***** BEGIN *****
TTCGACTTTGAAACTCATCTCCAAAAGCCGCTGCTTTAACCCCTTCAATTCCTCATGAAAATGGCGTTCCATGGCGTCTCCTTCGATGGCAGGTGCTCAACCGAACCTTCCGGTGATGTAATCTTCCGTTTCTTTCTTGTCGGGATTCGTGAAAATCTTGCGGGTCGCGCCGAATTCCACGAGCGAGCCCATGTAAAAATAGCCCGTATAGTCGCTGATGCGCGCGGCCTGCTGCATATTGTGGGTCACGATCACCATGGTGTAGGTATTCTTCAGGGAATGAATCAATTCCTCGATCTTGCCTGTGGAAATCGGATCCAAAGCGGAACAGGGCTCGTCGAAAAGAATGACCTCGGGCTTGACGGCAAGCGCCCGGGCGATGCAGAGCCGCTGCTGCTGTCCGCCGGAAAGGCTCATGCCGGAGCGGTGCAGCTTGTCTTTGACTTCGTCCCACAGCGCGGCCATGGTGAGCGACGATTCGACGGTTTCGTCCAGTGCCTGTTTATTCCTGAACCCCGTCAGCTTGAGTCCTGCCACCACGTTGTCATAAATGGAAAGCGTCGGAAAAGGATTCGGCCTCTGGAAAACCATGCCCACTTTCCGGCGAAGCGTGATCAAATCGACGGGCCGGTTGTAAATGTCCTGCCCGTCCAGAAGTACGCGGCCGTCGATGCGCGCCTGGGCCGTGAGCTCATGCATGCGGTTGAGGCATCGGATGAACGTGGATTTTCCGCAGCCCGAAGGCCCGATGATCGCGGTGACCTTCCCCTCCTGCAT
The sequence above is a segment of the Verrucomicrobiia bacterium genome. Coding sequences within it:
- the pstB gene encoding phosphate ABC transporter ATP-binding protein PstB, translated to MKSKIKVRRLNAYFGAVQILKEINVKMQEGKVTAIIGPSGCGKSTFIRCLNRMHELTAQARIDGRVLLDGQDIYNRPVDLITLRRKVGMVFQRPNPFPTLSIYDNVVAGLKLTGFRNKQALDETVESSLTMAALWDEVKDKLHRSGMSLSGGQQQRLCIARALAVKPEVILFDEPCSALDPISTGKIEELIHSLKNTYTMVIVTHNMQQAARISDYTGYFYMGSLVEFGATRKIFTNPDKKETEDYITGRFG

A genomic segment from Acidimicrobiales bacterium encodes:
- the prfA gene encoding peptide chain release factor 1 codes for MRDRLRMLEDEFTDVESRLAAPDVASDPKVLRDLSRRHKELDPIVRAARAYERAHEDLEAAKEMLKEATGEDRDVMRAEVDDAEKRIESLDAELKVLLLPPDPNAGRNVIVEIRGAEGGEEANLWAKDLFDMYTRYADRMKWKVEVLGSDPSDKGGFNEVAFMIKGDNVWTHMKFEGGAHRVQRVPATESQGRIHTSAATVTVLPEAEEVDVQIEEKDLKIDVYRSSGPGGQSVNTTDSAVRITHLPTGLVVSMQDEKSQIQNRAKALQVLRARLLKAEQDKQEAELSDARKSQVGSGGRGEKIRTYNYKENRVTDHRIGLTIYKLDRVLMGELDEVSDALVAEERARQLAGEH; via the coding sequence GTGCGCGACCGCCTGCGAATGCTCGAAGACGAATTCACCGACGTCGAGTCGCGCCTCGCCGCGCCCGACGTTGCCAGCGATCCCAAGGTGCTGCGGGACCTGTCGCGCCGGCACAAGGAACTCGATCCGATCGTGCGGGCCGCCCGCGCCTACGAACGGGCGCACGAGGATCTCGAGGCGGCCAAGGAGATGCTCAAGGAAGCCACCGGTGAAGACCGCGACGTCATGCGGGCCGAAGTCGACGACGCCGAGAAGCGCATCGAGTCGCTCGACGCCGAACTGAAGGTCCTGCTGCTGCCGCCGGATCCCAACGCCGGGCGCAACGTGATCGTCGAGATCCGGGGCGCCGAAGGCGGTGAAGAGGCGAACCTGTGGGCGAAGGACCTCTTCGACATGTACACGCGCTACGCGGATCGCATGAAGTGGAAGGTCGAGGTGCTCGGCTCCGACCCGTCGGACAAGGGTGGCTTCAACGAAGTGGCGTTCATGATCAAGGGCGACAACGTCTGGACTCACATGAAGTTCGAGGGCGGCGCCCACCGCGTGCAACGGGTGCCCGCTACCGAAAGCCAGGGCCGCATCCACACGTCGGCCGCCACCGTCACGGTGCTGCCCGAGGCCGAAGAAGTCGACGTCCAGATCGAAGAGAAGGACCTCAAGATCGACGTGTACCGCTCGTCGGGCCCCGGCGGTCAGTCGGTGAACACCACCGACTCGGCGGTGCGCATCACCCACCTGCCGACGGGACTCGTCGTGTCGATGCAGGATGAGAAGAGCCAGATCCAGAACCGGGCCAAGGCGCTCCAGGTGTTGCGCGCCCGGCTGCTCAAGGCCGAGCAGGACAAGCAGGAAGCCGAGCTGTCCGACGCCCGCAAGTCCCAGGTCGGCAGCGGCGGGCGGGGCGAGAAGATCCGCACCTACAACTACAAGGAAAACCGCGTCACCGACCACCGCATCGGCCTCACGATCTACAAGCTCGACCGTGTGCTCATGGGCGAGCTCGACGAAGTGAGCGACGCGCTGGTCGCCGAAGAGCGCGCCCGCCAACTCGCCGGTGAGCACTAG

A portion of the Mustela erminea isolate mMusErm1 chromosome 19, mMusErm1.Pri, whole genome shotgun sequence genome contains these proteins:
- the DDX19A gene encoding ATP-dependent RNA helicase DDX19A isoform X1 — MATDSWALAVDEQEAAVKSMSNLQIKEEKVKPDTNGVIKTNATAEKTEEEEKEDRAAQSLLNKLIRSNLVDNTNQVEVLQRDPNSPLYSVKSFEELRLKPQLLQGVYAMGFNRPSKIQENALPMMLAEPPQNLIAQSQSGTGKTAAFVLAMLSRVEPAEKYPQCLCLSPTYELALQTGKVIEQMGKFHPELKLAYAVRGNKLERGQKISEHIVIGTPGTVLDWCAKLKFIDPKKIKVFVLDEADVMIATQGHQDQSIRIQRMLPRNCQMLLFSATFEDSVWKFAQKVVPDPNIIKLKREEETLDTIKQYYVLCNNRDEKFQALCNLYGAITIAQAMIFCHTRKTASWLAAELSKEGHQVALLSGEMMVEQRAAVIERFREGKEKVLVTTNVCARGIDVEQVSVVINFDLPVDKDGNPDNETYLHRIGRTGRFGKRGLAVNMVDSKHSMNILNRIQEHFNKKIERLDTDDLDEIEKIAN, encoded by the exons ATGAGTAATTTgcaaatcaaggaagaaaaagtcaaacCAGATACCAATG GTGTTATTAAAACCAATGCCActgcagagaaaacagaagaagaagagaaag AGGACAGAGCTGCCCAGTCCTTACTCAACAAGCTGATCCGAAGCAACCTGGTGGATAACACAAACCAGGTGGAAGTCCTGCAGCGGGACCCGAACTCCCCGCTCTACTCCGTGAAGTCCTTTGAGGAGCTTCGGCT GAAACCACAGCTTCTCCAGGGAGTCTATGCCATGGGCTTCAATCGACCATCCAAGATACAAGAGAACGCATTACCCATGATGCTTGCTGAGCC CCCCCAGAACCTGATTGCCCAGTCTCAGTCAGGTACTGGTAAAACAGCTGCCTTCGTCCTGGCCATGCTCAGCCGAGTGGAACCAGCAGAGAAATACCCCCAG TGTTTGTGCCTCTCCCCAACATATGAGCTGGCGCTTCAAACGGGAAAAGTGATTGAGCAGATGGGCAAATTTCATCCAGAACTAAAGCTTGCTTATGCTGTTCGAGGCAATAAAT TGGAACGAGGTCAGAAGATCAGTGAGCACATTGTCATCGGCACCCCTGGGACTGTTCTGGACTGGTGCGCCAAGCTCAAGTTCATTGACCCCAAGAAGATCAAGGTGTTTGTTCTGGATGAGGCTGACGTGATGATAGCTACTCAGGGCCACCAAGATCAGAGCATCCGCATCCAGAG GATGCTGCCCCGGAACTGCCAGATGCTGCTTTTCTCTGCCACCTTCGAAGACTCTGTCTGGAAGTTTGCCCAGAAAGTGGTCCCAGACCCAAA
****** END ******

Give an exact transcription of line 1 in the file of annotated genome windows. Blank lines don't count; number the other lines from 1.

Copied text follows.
TTCGACTTTGAAACTCATCTCCAAAAGCCGCTGCTTTAACCCCTTCAATTCCTCATGAAAATGGCGTTCCATGGCGTCTCCTTCGATGGCAGGTGCTCAACCGAACCTTCCGGTGATGTAATCTTCCGTTTCTTTCTTGTCGGGATTCGTGAAAATCTTGCGGGTCGCGCCGAATTCCACGAGCGAGCCCATGTAAAAATAGCCCGTATAGTCGCTGATGCGCGCGGCCTGCTGCATATTGTGGGTCACGATCACCATGGTGTAGGTATTCTTCAGGGAATGAATCAATTCCTCGATCTTGCCTGTGGAAATCGGATCCAAAGCGGAACAGGGCTCGTCGAAAAGAATGACCTCGGGCTTGACGGCAAGCGCCCGGGCGATGCAGAGCCGCTGCTGCTGTCCGCCGGAAAGGCTCATGCCGGAGCGGTGCAGCTTGTCTTTGACTTCGTCCCACAGCGCGGCCATGGTGAGCGACGATTCGACGGTTTCGTCCAGTGCCTGTTTATTCCTGAACCCCGTCAGCTTGAGTCCTGCCACCACGTTGTCATAAATGGAAAGCGTCGGAAAAGGATTCGGCCTCTGGAAAACCATGCCCACTTTCCGGCGAAGCGTGATCAAATCGACGGGCCGGTTGTAAATGTCCTGCCCGTCCAGAAGTACGCGGCCGTCGATGCGCGCCTGGGCCGTGAGCTCATGCATGCGGTTGAGGCATCGGATGAACGTGGATTTTCCGCAGCCCGAAGGCCCGATGATCGCGGTGACCTTCCCCTCCTGCAT